Forest Protection Project Madre de Dios in Peru

Rain forests – the green lungs of the earth. They are responsible for approximately 40% of all oxygen in the air and, in addition, preserve biological diversity and absorb huge amounts of carbon dioxide (CO2).

Approximately one fifth of the global greenhouse gases are caused by deforestation and other damages done to the forests. When trees are burnt down, they can no longer bind carbon dioxide, and the CO2 absorbed in the past is being released. For this reason, it is of utmost importance to take care not only of reforestation, but of putting a stop to the continuous loss of forests as well.  

Trees as climate saviours?

The reduction of emissions is still the most crucial aspect of climate protection. But trees are important, too, because of their ability to bind CO2. During the process of photosynthesis, they absorb carbon dioxide from the earth’s atmosphere and convert it into carbon compounds and oxygen, storing the CO2 in the tree’s branches, trunks, leaves and roots. The volume of CO2 stored in each tree depends on the mass and density of its wood. The age of the tree, too, plays a big role because very young forests store a lot less CO2 than old forests. A true storage hero is the tropical forest. It grows much faster than the forests here in Europe and therefore needs less time to bind more CO2.

This is where our forest protection project Madre de Dios in Peru comes in which, through our partner ClimatePartner, receives 50% of our compensations. This project is very close to our hearts, and not only because of its geological proximity to our Peruvian banana producers.

Protection of an endangered piece of the Amazon

The region Madre de Dios is part of the Vilcabamba-Amboró corridor, a large area with the highest biodiversity worldwide. Here you can find endangered species such as the jaguar, puma, and howler monkey as well as several indigenous tribes, some of whom have never been in contact with civilisation before.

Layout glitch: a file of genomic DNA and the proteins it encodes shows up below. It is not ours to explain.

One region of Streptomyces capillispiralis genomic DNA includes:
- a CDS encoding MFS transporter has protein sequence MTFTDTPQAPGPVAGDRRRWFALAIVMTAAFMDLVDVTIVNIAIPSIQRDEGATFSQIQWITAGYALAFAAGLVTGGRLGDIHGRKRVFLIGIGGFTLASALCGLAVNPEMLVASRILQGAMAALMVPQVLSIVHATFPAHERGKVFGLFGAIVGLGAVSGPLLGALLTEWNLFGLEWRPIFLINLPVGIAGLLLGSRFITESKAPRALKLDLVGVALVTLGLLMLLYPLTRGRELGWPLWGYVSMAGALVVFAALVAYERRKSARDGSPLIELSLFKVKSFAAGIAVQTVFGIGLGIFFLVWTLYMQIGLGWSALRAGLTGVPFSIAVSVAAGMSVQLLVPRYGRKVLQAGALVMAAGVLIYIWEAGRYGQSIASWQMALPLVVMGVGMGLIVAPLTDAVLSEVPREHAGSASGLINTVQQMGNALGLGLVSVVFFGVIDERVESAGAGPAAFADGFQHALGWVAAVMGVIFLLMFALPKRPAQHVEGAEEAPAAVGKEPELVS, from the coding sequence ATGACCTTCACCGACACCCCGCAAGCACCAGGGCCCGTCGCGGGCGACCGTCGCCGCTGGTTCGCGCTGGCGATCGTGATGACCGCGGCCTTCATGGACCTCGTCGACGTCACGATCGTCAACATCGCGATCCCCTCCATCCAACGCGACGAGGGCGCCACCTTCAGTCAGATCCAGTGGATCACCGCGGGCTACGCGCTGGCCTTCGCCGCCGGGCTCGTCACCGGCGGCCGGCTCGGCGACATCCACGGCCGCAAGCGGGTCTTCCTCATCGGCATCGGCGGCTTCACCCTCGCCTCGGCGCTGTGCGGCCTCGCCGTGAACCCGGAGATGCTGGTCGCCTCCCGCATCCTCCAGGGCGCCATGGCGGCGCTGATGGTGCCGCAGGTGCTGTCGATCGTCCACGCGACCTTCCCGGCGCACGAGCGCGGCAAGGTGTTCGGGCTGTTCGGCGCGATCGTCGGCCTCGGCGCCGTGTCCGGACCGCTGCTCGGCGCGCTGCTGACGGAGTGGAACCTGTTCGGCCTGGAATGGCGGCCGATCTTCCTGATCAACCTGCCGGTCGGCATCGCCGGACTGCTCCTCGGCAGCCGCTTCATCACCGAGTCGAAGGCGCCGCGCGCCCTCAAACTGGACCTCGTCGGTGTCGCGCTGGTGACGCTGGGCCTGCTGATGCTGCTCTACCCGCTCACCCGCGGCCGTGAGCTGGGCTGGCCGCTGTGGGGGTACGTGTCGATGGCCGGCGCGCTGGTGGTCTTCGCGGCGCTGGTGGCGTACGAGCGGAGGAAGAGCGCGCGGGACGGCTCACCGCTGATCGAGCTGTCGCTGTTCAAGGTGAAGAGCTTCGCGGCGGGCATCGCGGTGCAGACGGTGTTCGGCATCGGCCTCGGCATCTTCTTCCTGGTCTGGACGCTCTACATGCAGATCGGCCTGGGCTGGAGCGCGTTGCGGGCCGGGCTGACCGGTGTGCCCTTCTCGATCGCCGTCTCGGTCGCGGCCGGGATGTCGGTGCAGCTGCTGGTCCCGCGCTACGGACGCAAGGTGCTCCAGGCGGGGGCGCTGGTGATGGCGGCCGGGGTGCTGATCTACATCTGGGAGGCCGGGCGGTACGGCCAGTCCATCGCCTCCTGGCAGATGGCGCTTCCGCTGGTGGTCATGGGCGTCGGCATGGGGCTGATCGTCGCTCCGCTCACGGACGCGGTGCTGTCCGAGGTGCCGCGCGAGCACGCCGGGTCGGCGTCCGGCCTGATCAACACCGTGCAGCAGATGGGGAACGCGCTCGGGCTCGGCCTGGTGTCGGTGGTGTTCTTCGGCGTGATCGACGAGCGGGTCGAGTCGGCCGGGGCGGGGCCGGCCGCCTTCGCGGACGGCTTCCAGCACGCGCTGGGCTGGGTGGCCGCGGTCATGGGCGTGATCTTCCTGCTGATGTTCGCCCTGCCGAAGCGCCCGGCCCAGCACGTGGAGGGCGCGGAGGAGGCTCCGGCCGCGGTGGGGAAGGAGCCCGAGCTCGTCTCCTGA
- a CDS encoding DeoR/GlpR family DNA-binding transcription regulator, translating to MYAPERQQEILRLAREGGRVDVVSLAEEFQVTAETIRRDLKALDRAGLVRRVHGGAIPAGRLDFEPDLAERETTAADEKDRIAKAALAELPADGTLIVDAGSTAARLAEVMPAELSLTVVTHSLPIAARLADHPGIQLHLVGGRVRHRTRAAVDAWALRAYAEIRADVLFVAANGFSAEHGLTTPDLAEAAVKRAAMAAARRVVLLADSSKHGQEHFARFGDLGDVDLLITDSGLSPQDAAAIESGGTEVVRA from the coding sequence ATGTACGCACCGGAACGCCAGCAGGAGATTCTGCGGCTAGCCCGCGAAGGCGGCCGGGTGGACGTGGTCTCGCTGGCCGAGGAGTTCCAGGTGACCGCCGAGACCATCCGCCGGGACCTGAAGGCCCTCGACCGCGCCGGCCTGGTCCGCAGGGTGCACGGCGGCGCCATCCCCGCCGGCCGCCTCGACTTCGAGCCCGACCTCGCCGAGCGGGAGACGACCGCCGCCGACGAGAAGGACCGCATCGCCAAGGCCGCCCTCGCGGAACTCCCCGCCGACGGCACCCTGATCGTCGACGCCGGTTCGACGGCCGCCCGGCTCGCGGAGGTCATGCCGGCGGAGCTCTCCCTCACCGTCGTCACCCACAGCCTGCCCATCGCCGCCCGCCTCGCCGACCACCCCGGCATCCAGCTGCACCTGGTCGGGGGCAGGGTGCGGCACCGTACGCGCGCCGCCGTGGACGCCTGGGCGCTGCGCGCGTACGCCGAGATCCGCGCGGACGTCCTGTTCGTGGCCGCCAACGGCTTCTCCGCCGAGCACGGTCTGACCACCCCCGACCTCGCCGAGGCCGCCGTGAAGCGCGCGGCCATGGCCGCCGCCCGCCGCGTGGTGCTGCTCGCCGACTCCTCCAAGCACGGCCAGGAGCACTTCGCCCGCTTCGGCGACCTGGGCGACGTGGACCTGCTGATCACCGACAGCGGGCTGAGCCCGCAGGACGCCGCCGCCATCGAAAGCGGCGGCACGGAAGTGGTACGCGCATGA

But their habitat is under threat, among other things by a road building project which shall link the Atlantic with the Pacific coast by a road that goes right across South America from Brazil to Peru. The construction will not only make immigration into this ecologically sensitive area easier, but will also lead to related developments such as agriculture, livestock breeding, and massive forest clearances. The finished section in Brazil already shows some of these developments and their effects. Opposition groups in Peru such as environmentalist and indigenous people, however, have so far been able to prevent completion of the Peruvian section.

The forest protection project in detail
Since 2009, the climate protection project Madre de Dios has been protecting an area of 100,000 hectares and helps the local communities to manage it in a sustainable manner with the help of alternative sources of income and education opportunities. The project’s aim is to preserve the forest in the long term and ensure that the people attribute more value to its protection than to its clearance.

The project has the gold status certification of the Climate, Community & Biodiversity Standard (CCBS) as well as the Verified Carbon Standard (VCS). Its contribution to climate protection and the preservation of biodiversity is very big indeed. Thanks to this project, 660,000 tons of CO2 are absorbed from the atmosphere every year. It protects the enormous diversity of species in the threatened Amazon rainforest and, in addition, offers a significant benefit to the local communities by strengthening their awareness of environmental issues through high-quality education.  

New sources of income, e.g. in the form of a handicraft project for women, offer viable alternatives to deforestation, and the people receive support for medical, IT, and mobility issues as well.

You would like to know what your support could be? Learn more about the contribution you make when you buy our climate neutral products.

Our carbon offset projects are in line with many SDGs. This project focuses on: